trustworthiness is held in greater esteem in a border community than any
where else. Of course, the love of the frontier was in the grain of these men. But what did they come back to? Day after day would the sun rise over the forest and beat down upon the little enclosure in which we were penned. The row of cabins leaning against the stockade marked the boundaries of our diminutive world. Beyond them, invisible, lurked a relentless foe. Within, the greater souls alone were calm, and a man's worth was set down to a hair's breadth. Some were always to be found squatting on their door-steps cursing the hour which had seen them depart for this land; some wrestled and fought on the common, for a fist fight with a fair field and no favor was a favorite amusement of the backwoodsmen. My big friend, Cowan, was the champion of these, and often of an evening the whole of the inhabitants would gather near the spring to see him fight those who had the courage to stand up to him. His muscles were like hickory wood, and I have known a man insensible for a quarter of an hour after one of his blows. Strangely enough, he never fought in anger, and was the first to the spring for a gourd of water after the fight was over. But Tom McChesney was the best wrestler of the lot, and could make a wider leap than any other man in Harrodstown.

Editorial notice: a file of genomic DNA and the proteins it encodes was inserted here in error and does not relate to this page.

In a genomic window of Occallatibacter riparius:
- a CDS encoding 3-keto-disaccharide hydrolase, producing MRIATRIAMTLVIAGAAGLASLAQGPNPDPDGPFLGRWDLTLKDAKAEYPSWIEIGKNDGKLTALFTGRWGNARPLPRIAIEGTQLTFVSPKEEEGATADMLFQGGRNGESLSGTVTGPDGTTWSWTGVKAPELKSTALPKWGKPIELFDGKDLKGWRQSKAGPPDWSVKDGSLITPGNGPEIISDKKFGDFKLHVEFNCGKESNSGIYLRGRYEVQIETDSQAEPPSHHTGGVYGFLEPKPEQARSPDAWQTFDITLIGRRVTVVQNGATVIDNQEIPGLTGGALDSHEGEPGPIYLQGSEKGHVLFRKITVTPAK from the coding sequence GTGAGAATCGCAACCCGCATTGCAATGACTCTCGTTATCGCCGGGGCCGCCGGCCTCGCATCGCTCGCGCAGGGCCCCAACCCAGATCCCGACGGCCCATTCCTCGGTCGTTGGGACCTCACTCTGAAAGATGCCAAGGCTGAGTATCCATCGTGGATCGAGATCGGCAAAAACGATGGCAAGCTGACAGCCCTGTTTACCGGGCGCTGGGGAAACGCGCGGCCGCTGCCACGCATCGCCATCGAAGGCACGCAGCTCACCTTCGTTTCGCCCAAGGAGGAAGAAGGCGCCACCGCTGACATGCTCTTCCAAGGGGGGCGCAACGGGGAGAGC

Tom's reputation did not end there, for he became one of the two
breadwinners of the station. I would better have said meatwinners. Woe be to the
incautious who, lulled by a week of fancied security, ventured out into the dishevelled
field for a little food! In the early days of the siege man after man had gone forth for
game, never to return. Until Tom came, one only had been successful, -- that lad of
seventeen, whose achievements were the envy of my boyish soul, James Ray. He slept in the
cabin next to Cowan's, and long before the dawn had revealed the forest line had been wont